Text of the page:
ship property that is assignable, and any sale by him, as an indi-
vidual, of a particular part of the partnership property does not
pass title to the specific property. 4 He has no right to use firm
property in satisfaction of his personal debts and he has no interest
in specific partnership property that can be levied upon by his per-
sonal creditors. 5 For example, A, B, and C are partners and the
firm owns three trucks of about equal value. A does not own one
of the three, nor does he own a one-third undivided interest in the
three trucks. He has no power to sell any of the trucks except in
the pursuit of the partnership business, and a personal creditor of
A could not, after obtaining a judgment against him, levy upon and
sell any of the trucks. The trucks are owned by the firm and are
to be used in its business or in the satisfaction of firm obligations.
Sec. 12. Partner's interest in the partnership. A partner's in-
terest in the firm consists of his rights to share in the management
of the business, to share in the profits which are earned, and, after
dissolution and liquidation, to the return of his capital and such
profits as have not been distributed previously. This assumes, of
course, that his capital has not been absorbed or impaired by losses.
A partner may pledge his interest in the firm as security for a per-
4 McNair v. Wilcox, 1888, 121 Pa. St. 437, 15 Atl. 575; p. 666.
5 R. A. Mylcs and Co. v. A. D. Davis Packing Co, 1919, 17 Ala. App. 85, 81 So. 863;
PARTNERSHIP PROPERTY 239
sonal obligation, or a personal creditor may levy upon it and have
it sold at public auction. Under the Uniform Partnership Act, the
firm is not dissolved by the pledging or forced sale of the interest.
The purchaser at the sale obtains only the right to the profits and
to the return of capital at dissolution. If the partner, after his in-
terest is sold, withdraws from the firm, the partnership is dissolved.
The purchaser of the partner's interest may become a partner, with
the assent of the remaining partners, and thus participate in the
Sec. 13. Partnership insurance. A partner has an insurable
interest in partnership property and may legally carry insurance
upon it to secure him personally against loss arising through its
destruction. Similarly, the firm may carry insurance against vari-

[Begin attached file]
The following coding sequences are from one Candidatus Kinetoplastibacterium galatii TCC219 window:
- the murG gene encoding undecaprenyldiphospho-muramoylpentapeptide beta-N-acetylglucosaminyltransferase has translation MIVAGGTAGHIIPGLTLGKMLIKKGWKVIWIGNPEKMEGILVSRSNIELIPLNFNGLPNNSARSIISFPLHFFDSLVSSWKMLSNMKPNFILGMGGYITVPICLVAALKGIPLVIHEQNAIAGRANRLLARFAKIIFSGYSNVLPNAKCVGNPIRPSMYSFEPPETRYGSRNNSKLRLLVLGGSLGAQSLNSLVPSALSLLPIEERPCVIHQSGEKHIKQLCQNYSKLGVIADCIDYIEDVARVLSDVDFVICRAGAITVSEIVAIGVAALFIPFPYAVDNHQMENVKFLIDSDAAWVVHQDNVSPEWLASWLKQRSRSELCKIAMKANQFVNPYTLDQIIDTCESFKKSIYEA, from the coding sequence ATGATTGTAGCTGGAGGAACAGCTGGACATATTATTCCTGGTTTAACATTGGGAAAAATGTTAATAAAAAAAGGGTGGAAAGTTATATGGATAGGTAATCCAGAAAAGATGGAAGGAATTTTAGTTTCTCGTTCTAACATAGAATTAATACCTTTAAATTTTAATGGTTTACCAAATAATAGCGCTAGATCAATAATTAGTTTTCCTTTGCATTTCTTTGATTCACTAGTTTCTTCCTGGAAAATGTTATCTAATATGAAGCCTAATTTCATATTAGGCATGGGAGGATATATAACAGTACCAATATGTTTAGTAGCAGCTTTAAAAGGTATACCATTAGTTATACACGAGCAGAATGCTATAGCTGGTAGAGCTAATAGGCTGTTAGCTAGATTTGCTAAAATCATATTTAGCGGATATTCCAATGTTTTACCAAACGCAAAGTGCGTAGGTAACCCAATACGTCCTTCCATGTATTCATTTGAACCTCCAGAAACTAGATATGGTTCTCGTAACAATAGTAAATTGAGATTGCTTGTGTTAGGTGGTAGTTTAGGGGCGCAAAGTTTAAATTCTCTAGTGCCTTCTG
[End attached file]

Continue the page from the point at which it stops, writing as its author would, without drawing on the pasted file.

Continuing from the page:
ous hazards, and in the latter case the proceeds are payable to the
firm in case of loss. Very little controversy arises over indemnity
insurance, but, where life insurance is carried on a member of the
firm, numerous problems develop.
If the surviving partner is the beneficiary, does he keep the pro-
ceeds or hold them in trust for the firm ; if payable to the firm, must
they be used to purchase the interest of the deceased partner; and,
if so, must the estate accept the proceeds of the insurance in full
payment of the deceased partner's interest? Since the answers to
these questions are not clear, the partnership agreement should
cover all questionable matters relating to partnership life insurance.
If insurance is carried upon the life of a partner and the premium
is paid by the firm, it would seem that the proceeds should belong
to the business, even though the named beneficiary is the surviving
partner, 6 although there are cases to the contrary. 7 If the partner-
ship is the beneficiary, the surviving partner is not obligated to use
the insurance for acquiring the interest of the deceased partner.
Provision for such procedure should be made in the partnership
contract or in the policy of insurance, preferably in the former. If
the survivor is to use the funds to purchase the interest of the de-
ceased partner, he must pay the full value of the interest, unless
some contract establishes the amount which will be paid to the es-
tate of the deceased.
Powers with Respect to Property
Sec. 14. Power to sell personal property. Each partner has
implied authority to sell to good-faith purchasers personal prop-
erty which is held for the purpose of resale, and to execute such doc-
Quinn v. Leidinger, 1930, 107 N.J. Eq. 188, 152 All. 249; p. 667.
7 Rush v. Howkins, 1910, 135 Ga. 128, 68 S.E. 1035; p. 668.
240 BUSINESS ORGANIZATIONS PARTNERSHIPS
uments as are necessary to effect a transfer of title thereof. Of
course, if his authority in this connection has been limited and such
fact is known to the purchaser, the transfer of title will be ineffec-
tive or voidable. A partner has power to sell the fixtures and